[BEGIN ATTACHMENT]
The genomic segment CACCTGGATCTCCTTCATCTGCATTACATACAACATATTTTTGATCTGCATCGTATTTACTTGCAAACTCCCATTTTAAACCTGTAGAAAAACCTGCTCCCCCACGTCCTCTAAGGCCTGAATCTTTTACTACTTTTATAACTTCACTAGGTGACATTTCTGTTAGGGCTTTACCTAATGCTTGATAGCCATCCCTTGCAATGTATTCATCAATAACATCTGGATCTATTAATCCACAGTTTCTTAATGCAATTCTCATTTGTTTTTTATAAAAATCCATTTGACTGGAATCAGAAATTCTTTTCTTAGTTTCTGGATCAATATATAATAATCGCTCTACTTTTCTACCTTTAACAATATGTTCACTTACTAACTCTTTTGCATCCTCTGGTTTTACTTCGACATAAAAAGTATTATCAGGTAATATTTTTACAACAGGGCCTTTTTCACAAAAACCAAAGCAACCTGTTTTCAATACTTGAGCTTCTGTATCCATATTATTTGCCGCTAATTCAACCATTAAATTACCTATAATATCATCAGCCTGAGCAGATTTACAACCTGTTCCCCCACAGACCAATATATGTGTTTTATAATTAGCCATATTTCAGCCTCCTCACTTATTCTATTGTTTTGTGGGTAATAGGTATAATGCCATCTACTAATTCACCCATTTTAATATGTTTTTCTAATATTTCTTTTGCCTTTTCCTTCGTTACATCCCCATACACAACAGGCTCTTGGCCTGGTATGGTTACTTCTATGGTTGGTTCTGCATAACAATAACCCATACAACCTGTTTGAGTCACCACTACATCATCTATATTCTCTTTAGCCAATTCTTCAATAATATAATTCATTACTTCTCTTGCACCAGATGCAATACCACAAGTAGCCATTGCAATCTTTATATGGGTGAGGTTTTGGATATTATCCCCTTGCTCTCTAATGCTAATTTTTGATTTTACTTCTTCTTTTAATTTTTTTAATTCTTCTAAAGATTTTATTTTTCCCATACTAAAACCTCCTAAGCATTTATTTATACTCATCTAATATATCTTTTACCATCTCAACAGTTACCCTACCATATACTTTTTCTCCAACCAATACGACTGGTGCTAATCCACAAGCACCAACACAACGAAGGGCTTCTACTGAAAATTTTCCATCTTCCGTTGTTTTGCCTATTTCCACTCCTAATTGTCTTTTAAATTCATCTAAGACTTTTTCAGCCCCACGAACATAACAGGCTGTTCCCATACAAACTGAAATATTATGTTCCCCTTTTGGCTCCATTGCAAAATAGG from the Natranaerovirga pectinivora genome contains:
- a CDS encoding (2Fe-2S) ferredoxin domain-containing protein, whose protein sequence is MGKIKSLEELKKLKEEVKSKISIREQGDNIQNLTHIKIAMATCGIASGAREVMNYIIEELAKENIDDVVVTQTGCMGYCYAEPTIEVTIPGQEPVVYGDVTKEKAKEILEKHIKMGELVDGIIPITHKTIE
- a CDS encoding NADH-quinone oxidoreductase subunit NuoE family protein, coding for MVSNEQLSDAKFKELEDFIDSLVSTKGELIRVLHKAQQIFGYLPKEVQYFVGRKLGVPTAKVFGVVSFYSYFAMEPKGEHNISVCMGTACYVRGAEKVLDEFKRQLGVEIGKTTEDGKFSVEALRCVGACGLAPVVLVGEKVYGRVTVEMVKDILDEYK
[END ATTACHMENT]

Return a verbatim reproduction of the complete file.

The genomic segment CACCTGGATCTCCTTCATCTGCATTACATACAACATATTTTTGATCTGCATCGTATTTACTTGCAAACTCCCATTTTAAACCTGTAGAAAAACCTGCTCCCCCACGTCCTCTAAGGCCTGAATCTTTTACTACTTTTATAACTTCACTAGGTGACATTTCTGTTAGGGCTTTACCTAATGCTTGATAGCCATCCCTTGCAATGTATTCATCAATAACATCTGGATCTATTAATCCACAGTTTCTTAATGCAATTCTCATTTGTTTTTTATAAAAATCCATTTGACTGGAATCAGAAATTCTTTTCTTAGTTTCTGGATCAATATATAATAATCGCTCTACTTTTCTACCTTTAACAATATGTTCACTTACTAACTCTTTTGCATCCTCTGGTTTTACTTCGACATAAAAAGTATTATCAGGTAATATTTTTACAACAGGGCCTTTTTCACAAAAACCAAAGCAACCTGTTTTCAATACTTGAGCTTCTGTATCCATATTATTTGCCGCTAATTCAACCATTAAATTACCTATAATATCATCAGCCTGAGCAGATTTACAACCTGTTCCCCCACAGACCAATATATGTGTTTTATAATTAGCCATATTTCAGCCTCCTCACTTATTCTATTGTTTTGTGGGTAATAGGTATAATGCCATCTACTAATTCACCCATTTTAATATGTTTTTCTAATATTTCTTTTGCCTTTTCCTTCGTTACATCCCCATACACAACAGGCTCTTGGCCTGGTATGGTTACTTCTATGGTTGGTTCTGCATAACAATAACCCATACAACCTGTTTGAGTCACCACTACATCATCTATATTCTCTTTAGCCAATTCTTCAATAATATAATTCATTACTTCTCTTGCACCAGATGCAATACCACAAGTAGCCATTGCAATCTTTATATGGGTGAGGTTTTGGATATTATCCCCTTGCTCTCTAATGCTAATTTTTGATTTTACTTCTTCTTTTAATTTTTTTAATTCTTCTAAAGATTTTATTTTTCCCATACTAAAACCTCCTAAGCATTTATTTATACTCATCTAATATATCTTTTACCATCTCAACAGTTACCCTACCATATACTTTTTCTCCAACCAATACGACTGGTGCTAATCCACAAGCACCAACACAACGAAGGGCTTCTACTGAAAATTTTCCATCTTCCGTTGTTTTGCCTATTTCCACTCCTAATTGTCTTTTAAATTCATCTAAGACTTTTTCAGCCCCACGAACATAACAGGCTGTTCCCATACAAACTGAAATATTATGTTCCCCTTTTGGCTCCATTGCAAAATAGG from the Natranaerovirga pectinivora genome contains:
- a CDS encoding (2Fe-2S) ferredoxin domain-containing protein, whose protein sequence is MGKIKSLEELKKLKEEVKSKISIREQGDNIQNLTHIKIAMATCGIASGAREVMNYIIEELAKENIDDVVVTQTGCMGYCYAEPTIEVTIPGQEPVVYGDVTKEKAKEILEKHIKMGELVDGIIPITHKTIE
- a CDS encoding NADH-quinone oxidoreductase subunit NuoE family protein, coding for MVSNEQLSDAKFKELEDFIDSLVSTKGELIRVLHKAQQIFGYLPKEVQYFVGRKLGVPTAKVFGVVSFYSYFAMEPKGEHNISVCMGTACYVRGAEKVLDEFKRQLGVEIGKTTEDGKFSVEALRCVGACGLAPVVLVGEKVYGRVTVEMVKDILDEYK